An open and capacious forehead

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An open and capacious forehead

It would appear once more that Victor has read and inculcated the wisdom of one of his most celebrated countrymen in the eighteenth century, Johann Kaspar Lavater (1741-1801), whose Physiognomische Fragmente (1775-1778)—translated into English in 1789-1798 as Essays on Physiognomy— purported to show how character could be inferred from facial features and proportions. Here "open" carries moral connotations, indicative of the "frankness of disposition" with which this sentence ends. See I:3:1 and note for an earlier instance where physiognomy appears to enter into his discourse.

Mary Shelley was aware that her own character had been predicted from her infant physiognomy by her father's close friend, the scientist William Nicholson.

Nicholson (1753-1815), from an initial meeting in 1786, became one of William Godwin's closest friends, a major influence on the conception of his Enquiry concerning Political Justice, and his source during more than a quarter-century for up-to-date knowledge in the sciences. He and his wife were among the most attentive of friends during the fatal illness of Mary Wollstonecraft. On the infant Mary Godwin's nineteenth day, Godwin persuaded Nicholson to write a lengthy prediction of his daughter's character based on her physiognomy, according to the system popularized by Lavater.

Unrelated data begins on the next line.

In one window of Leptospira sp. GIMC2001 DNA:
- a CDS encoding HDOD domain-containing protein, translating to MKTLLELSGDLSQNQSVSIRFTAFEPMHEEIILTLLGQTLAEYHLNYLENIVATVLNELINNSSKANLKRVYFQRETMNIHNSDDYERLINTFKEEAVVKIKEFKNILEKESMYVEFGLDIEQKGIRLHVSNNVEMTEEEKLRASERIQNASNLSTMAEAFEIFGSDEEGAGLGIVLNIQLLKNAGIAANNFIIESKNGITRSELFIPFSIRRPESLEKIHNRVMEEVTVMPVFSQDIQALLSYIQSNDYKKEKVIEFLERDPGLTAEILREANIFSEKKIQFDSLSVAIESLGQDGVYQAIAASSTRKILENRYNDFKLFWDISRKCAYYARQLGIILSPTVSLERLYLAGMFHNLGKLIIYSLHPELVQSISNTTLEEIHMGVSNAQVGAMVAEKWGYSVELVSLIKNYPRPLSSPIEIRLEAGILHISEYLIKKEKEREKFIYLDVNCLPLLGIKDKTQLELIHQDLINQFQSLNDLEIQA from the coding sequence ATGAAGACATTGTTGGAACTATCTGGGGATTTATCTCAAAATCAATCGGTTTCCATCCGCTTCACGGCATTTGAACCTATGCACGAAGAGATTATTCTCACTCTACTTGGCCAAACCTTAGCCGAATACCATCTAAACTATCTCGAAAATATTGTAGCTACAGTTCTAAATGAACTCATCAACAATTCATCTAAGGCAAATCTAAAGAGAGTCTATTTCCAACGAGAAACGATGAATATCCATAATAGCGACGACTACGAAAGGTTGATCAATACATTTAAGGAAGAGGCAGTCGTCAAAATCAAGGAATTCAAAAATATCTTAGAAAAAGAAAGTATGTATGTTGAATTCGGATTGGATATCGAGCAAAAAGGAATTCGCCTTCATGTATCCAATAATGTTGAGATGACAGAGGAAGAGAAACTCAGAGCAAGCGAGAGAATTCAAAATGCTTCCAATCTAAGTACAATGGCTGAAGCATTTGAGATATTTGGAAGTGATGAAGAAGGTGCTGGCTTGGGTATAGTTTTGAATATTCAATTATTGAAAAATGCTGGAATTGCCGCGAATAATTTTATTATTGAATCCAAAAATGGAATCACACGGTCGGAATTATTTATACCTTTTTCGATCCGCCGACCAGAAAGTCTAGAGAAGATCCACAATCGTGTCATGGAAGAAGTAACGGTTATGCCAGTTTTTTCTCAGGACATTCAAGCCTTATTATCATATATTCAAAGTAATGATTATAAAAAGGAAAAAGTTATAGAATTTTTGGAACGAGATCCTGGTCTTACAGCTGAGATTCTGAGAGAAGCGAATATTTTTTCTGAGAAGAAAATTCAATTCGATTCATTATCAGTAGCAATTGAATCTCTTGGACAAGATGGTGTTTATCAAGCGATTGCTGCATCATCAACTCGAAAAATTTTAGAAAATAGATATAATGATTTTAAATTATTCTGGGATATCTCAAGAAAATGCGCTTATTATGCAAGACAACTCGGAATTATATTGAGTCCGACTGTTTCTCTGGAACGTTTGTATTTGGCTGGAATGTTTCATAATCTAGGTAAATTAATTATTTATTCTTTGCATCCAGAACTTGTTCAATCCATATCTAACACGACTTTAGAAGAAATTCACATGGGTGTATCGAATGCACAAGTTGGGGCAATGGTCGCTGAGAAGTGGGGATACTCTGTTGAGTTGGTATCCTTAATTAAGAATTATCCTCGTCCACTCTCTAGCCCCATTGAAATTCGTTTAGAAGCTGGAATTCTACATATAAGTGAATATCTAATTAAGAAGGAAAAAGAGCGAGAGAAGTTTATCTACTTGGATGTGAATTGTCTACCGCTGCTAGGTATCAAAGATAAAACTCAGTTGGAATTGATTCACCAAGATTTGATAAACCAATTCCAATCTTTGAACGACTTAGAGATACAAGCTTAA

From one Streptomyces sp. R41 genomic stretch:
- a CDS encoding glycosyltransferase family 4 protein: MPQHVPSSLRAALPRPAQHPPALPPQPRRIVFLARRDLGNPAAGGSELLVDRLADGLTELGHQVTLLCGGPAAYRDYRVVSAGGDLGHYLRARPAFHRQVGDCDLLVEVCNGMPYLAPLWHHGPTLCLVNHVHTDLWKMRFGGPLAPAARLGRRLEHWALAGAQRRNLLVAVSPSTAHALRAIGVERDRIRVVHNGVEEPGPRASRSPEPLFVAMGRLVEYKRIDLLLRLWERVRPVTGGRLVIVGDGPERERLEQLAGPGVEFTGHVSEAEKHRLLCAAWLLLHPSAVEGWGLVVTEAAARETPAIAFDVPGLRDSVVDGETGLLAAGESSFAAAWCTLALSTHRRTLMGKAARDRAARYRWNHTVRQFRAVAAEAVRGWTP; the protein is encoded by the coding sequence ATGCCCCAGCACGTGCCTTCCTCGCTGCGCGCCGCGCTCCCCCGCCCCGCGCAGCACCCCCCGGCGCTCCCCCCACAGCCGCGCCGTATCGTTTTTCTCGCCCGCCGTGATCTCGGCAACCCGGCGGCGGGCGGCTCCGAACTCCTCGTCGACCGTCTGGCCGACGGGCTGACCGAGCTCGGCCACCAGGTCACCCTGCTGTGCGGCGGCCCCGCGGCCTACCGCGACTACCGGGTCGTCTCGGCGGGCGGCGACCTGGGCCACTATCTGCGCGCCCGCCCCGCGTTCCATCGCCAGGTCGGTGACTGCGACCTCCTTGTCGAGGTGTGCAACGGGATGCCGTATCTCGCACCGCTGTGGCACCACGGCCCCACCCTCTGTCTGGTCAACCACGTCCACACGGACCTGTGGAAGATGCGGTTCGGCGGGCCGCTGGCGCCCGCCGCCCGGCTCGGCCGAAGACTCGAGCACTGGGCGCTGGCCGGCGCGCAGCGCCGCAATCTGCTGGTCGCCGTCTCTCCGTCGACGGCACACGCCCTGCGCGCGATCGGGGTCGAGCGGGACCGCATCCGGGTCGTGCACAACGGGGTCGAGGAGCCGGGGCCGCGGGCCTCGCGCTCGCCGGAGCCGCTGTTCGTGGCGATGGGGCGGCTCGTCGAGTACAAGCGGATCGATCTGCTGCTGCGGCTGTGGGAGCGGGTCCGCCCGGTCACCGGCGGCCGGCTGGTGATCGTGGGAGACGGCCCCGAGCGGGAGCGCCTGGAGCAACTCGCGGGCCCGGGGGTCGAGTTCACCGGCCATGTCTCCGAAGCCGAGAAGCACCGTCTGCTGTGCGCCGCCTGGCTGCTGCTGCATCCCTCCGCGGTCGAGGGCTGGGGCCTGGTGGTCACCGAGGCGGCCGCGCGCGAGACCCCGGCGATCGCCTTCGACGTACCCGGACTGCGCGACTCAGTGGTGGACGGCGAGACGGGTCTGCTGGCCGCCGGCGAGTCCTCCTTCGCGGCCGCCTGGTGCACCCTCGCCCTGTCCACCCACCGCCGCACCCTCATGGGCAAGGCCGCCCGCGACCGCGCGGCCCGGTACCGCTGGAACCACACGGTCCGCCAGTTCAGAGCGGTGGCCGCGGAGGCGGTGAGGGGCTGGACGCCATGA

Nicholson's most important contribution to chemistry was the discovery of the process of electrolysis of water, using the new advances in electricity developed by Alessandro Volta and others. He discovered that the application of electrical currents to water causes the water to break into its component elements, hydrogen and oxygen — the first chemical reaction produced by electricity.

In addition to being a practicing chemist, Nicholson was instrumental in propagating knowledge in the field. His introduction to Natural Philosophy (1781) was widely known. He founded The Journal of Natural Philosophy, Chemistry and the Arts in 1797, the first scientific journal not under the aegis of a scientific institution. And in 1809, he published the British Encyclopedia; or, Dictionary of arts and sciences. Comprising an accurate and popular view of the present improved state of human knowledge in six volumes, from which the extracts concerning galvanic experimentation in the first decade of the nineteenth century, a process of which he was among the major exponents, are invaluable. This consolidation of the contemporary scientific scene has long been understood to have been instrumental in making Percy Bysshe Shelley "a Newton among poets." What should be equally clear is that the acquaintance of Mary Shelley with this remarkable man, thus begun in infancy, would have amply provided her with a theoretical understanding of the scientific bases on which her novel purports to rest.

As Nicholson's account emphasizes (C. Kegan Paul, William Godwin: His Friends and Contemporaries (London, 1876), pp. 289-90), she, too, possessed a "capacious forehead."